A common question that I see from homeschoolers is about which foreign language program to use.  Though there are many free options for foreign language, purchased foreign language programs may be expensive.  All of the foreign language curricula, whether purchased or free, seem to be lacking in one way or another.  If your school district allows homeschool student enrollment, you will have access to foreign language programs.  For example, the NCVPS catalog includes programs in French, German, Arabic, Japanese, Mandarin Chinese, Latin, Russian, and Spanish.


6.  Test Prep:

Several of the virtual public school programs include test prep for the ACT and SAT.  Some districts may offer additional test prep programs.  For example, if you participate in the CMS eLearning Academy, your student also has access to test prep for the PSAT, Compass, Accuplacer, GED, and HiSet tests.


7.  Access to Teachers/Tutors:

The virtual public school programs provide students with access to teachers and tutors.  This can be especially helpful to a student struggling with difficult concepts or course material.  More often than not, the online courses that homeschool families purchase don’t come with this type of support.


8.  NCAA Qualified Courses:

Homeschool student athletes may hope to play athletics as a college freshman.  If the college is a member of the NCAA, extra details about core high school classes are required from homeschool students.  This information is used to decide if the homeschool course meets NCAA criteria.  Courses taken through the public school system already meet the NCAA criteria.


9.  It Is Free:

The courses, most books, and required materials are provided to the student free of charge.  Some districts may even provide laptop computers for use.  Because every district’s program can be different, there may be fees for some materials.  Some districts may require students to purchase textbooks for AP classes.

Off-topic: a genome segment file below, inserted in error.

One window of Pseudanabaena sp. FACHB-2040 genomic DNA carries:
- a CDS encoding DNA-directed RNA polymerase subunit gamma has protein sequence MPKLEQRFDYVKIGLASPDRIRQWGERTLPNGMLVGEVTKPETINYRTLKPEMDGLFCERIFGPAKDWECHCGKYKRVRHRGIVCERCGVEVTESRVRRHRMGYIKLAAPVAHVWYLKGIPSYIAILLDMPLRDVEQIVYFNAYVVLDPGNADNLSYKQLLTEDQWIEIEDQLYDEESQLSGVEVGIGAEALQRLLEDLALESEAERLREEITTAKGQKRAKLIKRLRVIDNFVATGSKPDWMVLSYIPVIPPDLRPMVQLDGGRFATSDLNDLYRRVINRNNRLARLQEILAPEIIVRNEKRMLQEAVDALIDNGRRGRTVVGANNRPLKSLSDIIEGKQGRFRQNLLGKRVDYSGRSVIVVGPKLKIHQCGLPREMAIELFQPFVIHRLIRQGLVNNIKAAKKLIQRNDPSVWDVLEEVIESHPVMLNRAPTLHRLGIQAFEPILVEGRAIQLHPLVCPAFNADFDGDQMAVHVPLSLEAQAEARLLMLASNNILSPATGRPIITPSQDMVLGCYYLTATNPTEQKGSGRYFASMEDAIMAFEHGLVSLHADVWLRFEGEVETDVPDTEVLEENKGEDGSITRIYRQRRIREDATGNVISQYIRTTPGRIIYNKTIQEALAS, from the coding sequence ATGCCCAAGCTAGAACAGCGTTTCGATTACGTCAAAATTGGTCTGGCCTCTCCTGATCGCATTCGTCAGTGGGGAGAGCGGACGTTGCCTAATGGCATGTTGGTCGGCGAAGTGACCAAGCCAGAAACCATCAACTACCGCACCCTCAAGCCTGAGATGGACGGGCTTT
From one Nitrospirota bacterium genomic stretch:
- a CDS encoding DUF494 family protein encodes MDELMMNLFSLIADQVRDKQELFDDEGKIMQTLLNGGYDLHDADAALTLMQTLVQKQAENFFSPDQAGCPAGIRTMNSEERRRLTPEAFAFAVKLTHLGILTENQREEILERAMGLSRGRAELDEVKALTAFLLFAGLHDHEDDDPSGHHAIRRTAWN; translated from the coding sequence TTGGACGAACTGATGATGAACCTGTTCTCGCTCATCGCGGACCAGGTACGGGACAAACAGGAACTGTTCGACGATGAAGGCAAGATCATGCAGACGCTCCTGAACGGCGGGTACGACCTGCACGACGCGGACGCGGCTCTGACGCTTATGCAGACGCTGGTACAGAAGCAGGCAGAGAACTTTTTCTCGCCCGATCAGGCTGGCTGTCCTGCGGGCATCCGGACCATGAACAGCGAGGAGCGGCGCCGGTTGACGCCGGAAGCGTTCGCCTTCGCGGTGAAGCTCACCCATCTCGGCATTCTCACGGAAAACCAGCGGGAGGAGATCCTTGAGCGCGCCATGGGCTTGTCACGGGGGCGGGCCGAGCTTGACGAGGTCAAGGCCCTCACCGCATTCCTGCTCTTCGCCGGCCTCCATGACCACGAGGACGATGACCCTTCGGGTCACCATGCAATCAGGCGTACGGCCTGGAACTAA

10.  Secular Curriculum:

Homeschoolers often search for secular curricula.  With the exception of electives that may be faith-based, courses are secular.


11.  Other Benefits:

Enrollment as a part-time public school student may have other benefits.  It all depends on your district since each school district has their own program.  Some districts may provide high school and career counseling.  Other districts allow homeschool students to participate in extracurricular activities.  Some districts allow home school students to play sports.  There may also be added benefits for Career and College Promise dual enrollment.  Since these other benefits vary by district, it is best to ask before enrolling.


There you have eleven of the most common reasons that homeschool students may want to enroll part-time in public school programs.  Can you think of more reasons that we should add to this list?  Please let me know in by leaving a comment!


Before you make a decision, be sure to read Part 3 of this series.  That part talks about what homeschool families should be aware of before enrolling in the part-time public school option. 


In case you missed it, Part 1 of this series addressed the question of whether this is in violation of NC homeschool law.

Questions?  Thoughts?  Send me an email!